Philosophy as a Kind of Cinema: Introducing Godard and Philosophy


  • John E. Drabinski Amherst College



"Jean-Luc Godard is nothing if not an enigma. His image has a life of its own, especially in its younger form: cigarette, sunglasses, smirk, rambling revolutionary slogans, and important books. It wasn’t just an image, we all know, for it reflected perfectly in iconic image the more substantial revolutionary recklessness with the camera we see from Breathless forward. Filmmaking is never the same after Godard. Images and their sequencing – Godard cloaked them in sunglasses and made them smirk. He made them revolutionary. That’s his thing. And even the older Godard makes for an iconic photograph: rough facial hair, the artist’s glasses, smirk, and important books. His films continue to be unpredictable, compelling, and revolutionary..."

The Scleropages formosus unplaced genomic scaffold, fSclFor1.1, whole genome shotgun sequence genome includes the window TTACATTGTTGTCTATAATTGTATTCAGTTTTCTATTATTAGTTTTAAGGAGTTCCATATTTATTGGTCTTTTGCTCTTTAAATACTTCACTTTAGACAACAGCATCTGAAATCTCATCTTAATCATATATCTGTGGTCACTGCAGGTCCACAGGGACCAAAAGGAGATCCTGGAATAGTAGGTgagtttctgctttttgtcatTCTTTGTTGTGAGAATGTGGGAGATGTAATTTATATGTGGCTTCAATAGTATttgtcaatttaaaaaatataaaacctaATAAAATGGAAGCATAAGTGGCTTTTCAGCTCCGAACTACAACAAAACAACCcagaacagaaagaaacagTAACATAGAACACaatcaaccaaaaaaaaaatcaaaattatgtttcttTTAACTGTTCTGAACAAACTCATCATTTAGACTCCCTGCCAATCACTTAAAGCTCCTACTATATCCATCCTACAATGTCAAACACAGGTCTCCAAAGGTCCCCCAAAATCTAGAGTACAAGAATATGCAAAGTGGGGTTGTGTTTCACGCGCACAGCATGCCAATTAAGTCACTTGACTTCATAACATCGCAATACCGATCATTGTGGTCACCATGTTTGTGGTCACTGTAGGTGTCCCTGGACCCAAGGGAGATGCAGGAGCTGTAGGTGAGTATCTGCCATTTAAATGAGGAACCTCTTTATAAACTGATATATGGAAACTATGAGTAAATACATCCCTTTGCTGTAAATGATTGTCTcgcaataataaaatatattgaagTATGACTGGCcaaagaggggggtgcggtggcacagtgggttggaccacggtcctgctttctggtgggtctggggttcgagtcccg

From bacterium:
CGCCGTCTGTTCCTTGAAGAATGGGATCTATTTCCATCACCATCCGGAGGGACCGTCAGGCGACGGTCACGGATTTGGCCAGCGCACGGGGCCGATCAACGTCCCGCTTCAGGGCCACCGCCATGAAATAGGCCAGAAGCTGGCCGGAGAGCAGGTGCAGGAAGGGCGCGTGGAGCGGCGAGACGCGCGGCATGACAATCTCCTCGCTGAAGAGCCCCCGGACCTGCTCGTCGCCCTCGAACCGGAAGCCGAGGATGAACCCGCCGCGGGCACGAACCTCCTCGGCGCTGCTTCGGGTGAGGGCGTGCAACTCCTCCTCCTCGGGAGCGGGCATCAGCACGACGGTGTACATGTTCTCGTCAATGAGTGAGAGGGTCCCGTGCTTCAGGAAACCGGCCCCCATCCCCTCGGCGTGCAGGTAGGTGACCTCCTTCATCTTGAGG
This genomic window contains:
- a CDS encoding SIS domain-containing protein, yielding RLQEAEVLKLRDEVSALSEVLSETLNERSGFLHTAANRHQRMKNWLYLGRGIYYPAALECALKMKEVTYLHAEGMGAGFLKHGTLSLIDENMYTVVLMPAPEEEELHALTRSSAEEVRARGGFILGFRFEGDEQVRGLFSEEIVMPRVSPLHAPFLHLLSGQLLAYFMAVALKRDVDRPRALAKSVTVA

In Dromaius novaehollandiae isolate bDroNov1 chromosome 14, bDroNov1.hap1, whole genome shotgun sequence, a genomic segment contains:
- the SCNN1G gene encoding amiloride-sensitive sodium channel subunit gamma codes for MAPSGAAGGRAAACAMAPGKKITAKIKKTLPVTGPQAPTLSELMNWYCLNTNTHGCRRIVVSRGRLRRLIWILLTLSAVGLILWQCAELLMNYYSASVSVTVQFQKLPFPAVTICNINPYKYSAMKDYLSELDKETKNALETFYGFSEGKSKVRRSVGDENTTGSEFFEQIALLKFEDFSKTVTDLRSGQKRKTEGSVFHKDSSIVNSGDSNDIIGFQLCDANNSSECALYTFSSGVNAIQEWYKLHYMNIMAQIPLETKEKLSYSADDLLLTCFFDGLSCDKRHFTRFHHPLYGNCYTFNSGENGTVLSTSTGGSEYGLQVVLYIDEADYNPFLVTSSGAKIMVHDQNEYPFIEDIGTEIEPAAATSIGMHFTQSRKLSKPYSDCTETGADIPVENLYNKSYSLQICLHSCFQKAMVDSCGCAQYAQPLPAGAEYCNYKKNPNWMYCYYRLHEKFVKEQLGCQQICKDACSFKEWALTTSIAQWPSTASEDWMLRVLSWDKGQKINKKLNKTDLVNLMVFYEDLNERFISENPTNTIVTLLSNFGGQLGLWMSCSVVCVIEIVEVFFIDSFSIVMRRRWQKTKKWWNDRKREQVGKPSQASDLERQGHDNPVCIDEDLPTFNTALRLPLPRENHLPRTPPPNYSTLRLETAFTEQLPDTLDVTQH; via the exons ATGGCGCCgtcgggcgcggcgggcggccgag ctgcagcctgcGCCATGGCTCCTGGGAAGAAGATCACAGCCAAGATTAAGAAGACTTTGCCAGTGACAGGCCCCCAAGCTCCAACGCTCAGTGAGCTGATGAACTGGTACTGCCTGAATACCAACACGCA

Author Biography

John E. Drabinski, Amherst College

John E. Drabinski teaches in the Department of Black Studies at Amherst College. He is the author of Sensibility and Singularity (SUNY 2001), Godard Between Identity and Difference (Continuum 2008), and Levinas and the Postcolonial (Edinburgh 2011), as well as numerous articles on contemporary European philosophy and Africana theory. His current research is focused on Afro-Caribbean critical theory, postcolonialism, and the intersection of Europe and the Americas in theorizing memory, history, and subjectivity. He is co-editor (with Scott Davidson) of the Journal of French and Francophone Philosophy.